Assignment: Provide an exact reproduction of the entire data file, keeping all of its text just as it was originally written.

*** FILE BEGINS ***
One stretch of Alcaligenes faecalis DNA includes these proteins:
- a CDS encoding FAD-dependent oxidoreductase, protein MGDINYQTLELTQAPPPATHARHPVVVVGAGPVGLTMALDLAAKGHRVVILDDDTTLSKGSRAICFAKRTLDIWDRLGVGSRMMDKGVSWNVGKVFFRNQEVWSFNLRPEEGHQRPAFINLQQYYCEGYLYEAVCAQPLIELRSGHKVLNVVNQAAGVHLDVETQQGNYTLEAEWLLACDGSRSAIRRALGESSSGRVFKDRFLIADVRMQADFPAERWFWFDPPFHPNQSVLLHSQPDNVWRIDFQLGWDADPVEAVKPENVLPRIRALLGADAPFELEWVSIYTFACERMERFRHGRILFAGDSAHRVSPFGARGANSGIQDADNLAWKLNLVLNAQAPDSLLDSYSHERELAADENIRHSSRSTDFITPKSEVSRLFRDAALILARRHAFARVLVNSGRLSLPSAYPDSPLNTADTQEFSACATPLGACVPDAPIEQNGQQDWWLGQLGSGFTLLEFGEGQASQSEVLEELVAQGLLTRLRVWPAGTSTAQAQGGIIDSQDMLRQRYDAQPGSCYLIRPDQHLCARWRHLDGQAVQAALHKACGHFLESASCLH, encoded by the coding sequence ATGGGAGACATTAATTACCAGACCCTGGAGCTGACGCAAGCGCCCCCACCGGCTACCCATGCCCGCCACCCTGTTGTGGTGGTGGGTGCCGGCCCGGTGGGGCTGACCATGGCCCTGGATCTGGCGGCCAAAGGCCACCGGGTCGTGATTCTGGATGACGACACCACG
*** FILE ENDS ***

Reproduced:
One stretch of Alcaligenes faecalis DNA includes these proteins:
- a CDS encoding FAD-dependent oxidoreductase, protein MGDINYQTLELTQAPPPATHARHPVVVVGAGPVGLTMALDLAAKGHRVVILDDDTTLSKGSRAICFAKRTLDIWDRLGVGSRMMDKGVSWNVGKVFFRNQEVWSFNLRPEEGHQRPAFINLQQYYCEGYLYEAVCAQPLIELRSGHKVLNVVNQAAGVHLDVETQQGNYTLEAEWLLACDGSRSAIRRALGESSSGRVFKDRFLIADVRMQADFPAERWFWFDPPFHPNQSVLLHSQPDNVWRIDFQLGWDADPVEAVKPENVLPRIRALLGADAPFELEWVSIYTFACERMERFRHGRILFAGDSAHRVSPFGARGANSGIQDADNLAWKLNLVLNAQAPDSLLDSYSHERELAADENIRHSSRSTDFITPKSEVSRLFRDAALILARRHAFARVLVNSGRLSLPSAYPDSPLNTADTQEFSACATPLGACVPDAPIEQNGQQDWWLGQLGSGFTLLEFGEGQASQSEVLEELVAQGLLTRLRVWPAGTSTAQAQGGIIDSQDMLRQRYDAQPGSCYLIRPDQHLCARWRHLDGQAVQAALHKACGHFLESASCLH, encoded by the coding sequence ATGGGAGACATTAATTACCAGACCCTGGAGCTGACGCAAGCGCCCCCACCGGCTACCCATGCCCGCCACCCTGTTGTGGTGGTGGGTGCCGGCCCGGTGGGGCTGACCATGGCCCTGGATCTGGCGGCCAAAGGCCACCGGGTCGTGATTCTGGATGACGACACCACG